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Smart Cities: Traffic Control

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TomTom’s Got a Treasure Map

Smart Cities: Traffic Control Patent Forecast®

December 17, 2020

Will TomTom be directing traffic by the end of the decade?

Cities with smart traffic control will look more “turn-of-the-century.” 19th-Century, that is. Before automobiles, when there were only horses who averaged about 5 miles per hour, there was no need for stop signs, lane markings, one-way streets or traffic signals. But the human-piloted automobiles came and you know what happened. But with autonomous vehicles connected via 5G to a central traffic management system, those human-friendly stop signs, lane dividers, one-way streets, etc. won’t be needed. In fact, they would just slow down traffic. So, who will control smart city traffic?  

Such a system will involve accumulating and crunching massive amounts of vehicle and environmental data (Inrix or Iteris), edge computing, 5G communication and maybe even quantum computing. On the way to this technological utopia, there’s going to be a hybrid stage where human and digital drivers coexist. That means cars will still need a dashboard to guide us. Right now, it looks like TomTom is claiming that spot. TomTom uses what3words to navigate and is now integrated into Mercedes, Mitusbishi, Ford, Kia/Hyundai, GM and others. It has over 1,000 PCT applications and is pursuing patents in the traffic control space. It has partnered with Elektrobit to enable automated vehicles by giving them a comprehensive view of their surroundings. TomTom will provide the detailed high definition (HD) maps for Advanced Driving Assistance Systems (ADAS) and AD; Elektrobit will integrate this with its EB robinos Predictor software to communicate the data to ADAS.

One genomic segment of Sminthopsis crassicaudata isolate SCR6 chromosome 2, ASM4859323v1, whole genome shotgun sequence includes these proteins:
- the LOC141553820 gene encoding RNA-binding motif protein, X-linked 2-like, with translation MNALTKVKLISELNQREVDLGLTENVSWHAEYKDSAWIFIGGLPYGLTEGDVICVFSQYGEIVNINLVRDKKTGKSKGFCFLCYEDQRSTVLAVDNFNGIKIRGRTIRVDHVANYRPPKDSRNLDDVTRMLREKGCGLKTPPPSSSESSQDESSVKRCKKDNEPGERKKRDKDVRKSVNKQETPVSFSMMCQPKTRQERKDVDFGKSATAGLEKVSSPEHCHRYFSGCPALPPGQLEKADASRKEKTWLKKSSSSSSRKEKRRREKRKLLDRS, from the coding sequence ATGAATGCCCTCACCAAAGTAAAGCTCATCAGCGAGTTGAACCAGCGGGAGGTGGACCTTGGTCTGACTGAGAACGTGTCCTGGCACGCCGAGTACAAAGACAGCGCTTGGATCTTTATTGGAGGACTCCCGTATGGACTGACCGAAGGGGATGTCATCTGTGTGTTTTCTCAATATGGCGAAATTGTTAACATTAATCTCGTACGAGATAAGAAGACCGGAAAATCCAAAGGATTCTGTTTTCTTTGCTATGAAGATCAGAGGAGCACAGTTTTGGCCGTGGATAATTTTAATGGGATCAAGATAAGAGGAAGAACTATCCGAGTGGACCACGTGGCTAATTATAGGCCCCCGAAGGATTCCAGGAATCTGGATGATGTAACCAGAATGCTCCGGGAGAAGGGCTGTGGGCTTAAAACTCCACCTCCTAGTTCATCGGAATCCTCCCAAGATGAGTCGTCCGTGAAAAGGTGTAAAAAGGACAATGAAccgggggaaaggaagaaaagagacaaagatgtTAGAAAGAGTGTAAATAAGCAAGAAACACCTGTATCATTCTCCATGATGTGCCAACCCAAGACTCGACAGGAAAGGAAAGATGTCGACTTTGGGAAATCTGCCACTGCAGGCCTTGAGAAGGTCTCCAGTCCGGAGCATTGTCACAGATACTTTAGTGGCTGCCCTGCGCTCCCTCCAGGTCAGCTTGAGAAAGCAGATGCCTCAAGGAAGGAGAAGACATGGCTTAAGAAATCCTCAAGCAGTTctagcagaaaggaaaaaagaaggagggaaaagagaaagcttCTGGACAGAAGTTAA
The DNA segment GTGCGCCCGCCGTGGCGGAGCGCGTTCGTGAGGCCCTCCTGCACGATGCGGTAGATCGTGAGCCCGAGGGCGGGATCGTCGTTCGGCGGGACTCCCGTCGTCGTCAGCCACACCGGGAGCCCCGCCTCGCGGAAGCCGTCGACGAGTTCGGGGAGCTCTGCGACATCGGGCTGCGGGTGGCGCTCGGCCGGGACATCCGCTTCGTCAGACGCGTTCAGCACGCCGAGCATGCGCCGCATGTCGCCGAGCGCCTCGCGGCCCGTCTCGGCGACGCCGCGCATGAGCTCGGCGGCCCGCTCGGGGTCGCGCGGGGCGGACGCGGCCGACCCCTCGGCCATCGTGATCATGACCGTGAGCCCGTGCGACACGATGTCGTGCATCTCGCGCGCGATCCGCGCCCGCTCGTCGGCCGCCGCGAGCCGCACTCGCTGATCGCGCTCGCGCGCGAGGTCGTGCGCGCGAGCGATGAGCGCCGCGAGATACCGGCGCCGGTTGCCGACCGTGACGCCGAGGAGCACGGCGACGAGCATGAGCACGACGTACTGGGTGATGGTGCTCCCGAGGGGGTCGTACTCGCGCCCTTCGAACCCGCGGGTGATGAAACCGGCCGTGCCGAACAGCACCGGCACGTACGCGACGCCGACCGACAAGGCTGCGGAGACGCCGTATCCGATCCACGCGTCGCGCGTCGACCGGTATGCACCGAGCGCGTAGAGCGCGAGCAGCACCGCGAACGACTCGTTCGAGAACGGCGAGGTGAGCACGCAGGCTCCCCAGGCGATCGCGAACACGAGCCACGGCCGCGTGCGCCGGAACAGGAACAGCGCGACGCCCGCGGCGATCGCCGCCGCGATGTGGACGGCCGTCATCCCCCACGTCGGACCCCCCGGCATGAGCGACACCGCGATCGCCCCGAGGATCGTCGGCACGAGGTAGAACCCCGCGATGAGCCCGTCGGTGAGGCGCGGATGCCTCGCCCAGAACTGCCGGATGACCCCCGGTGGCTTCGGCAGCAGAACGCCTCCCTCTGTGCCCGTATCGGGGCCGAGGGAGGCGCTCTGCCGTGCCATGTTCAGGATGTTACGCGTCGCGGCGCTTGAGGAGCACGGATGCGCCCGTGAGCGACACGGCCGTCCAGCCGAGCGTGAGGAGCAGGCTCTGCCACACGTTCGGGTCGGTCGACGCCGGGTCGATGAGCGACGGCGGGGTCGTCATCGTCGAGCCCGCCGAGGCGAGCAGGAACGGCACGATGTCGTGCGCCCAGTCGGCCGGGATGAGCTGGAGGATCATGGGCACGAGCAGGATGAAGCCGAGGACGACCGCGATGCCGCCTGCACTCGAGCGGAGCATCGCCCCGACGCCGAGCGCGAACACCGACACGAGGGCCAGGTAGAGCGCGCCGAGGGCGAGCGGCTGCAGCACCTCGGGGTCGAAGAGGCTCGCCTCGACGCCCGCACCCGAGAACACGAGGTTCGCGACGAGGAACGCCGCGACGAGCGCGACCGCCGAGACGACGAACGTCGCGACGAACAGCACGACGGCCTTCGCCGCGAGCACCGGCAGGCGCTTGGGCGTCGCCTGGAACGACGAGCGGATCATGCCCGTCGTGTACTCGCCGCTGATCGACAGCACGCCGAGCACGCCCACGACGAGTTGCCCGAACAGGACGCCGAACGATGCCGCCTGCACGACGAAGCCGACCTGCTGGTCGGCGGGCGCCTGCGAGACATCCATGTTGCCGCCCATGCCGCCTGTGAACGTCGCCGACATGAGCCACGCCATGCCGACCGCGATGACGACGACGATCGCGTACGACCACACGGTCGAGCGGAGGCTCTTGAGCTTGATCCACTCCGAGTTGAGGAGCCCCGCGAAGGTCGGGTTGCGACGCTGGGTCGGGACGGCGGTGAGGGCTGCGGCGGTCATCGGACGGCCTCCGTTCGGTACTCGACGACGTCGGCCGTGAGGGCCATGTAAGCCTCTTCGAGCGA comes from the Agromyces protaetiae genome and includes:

TomTom started from the map and is working its way up the technology chain. Where will it end? Look for more partnering and maybe acquisitions as it progresses along the path to a complete traffic control solution. Want to know who could be next? Check out the Patent Forecast® for Smart Cities: Traffic Control

Map created by Robert Louis Stevenson in Treasure Island


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